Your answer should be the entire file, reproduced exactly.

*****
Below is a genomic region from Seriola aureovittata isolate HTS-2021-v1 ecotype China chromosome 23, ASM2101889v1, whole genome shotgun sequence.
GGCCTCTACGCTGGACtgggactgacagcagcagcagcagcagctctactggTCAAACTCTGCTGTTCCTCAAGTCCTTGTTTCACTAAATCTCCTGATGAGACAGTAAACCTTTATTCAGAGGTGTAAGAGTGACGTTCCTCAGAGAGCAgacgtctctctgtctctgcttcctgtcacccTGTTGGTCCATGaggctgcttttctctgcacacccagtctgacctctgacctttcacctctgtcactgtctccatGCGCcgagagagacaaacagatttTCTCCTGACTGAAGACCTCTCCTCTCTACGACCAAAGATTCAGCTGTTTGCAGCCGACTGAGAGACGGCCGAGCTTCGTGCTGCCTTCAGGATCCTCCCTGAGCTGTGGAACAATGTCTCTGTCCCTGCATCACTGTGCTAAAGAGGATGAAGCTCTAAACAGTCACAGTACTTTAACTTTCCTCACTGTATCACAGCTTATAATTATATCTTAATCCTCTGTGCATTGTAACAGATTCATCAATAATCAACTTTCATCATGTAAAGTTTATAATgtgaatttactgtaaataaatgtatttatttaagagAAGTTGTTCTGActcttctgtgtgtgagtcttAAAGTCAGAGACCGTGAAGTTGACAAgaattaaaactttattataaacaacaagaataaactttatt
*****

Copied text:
Below is a genomic region from Seriola aureovittata isolate HTS-2021-v1 ecotype China chromosome 23, ASM2101889v1, whole genome shotgun sequence.
GGCCTCTACGCTGGACtgggactgacagcagcagcagcagcagctctactggTCAAACTCTGCTGTTCCTCAAGTCCTTGTTTCACTAAATCTCCTGATGAGACAGTAAACCTTTATTCAGAGGTGTAAGAGTGACGTTCCTCAGAGAGCAgacgtctctctgtctctgcttcctgtcacccTGTTGGTCCATGaggctgcttttctctgcacacccagtctgacctctgacctttcacctctgtcactgtctccatGCGCcgagagagacaaacagatttTCTCCTGACTGAAGACCTCTCCTCTCTACGACCAAAGATTCAGCTGTTTGCAGCCGACTGAGAGACGGCCGAGCTTCGTGCTGCCTTCAGGATCCTCCCTGAGCTGTGGAACAATGTCTCTGTCCCTGCATCACTGTGCTAAAGAGGATGAAGCTCTAAACAGTCACAGTACTTTAACTTTCCTCACTGTATCACAGCTTATAATTATATCTTAATCCTCTGTGCATTGTAACAGATTCATCAATAATCAACTTTCATCATGTAAAGTTTATAATgtgaatttactgtaaataaatgtatttatttaagagAAGTTGTTCTGActcttctgtgtgtgagtcttAAAGTCAGAGACCGTGAAGTTGACAAgaattaaaactttattataaacaacaagaataaactttatt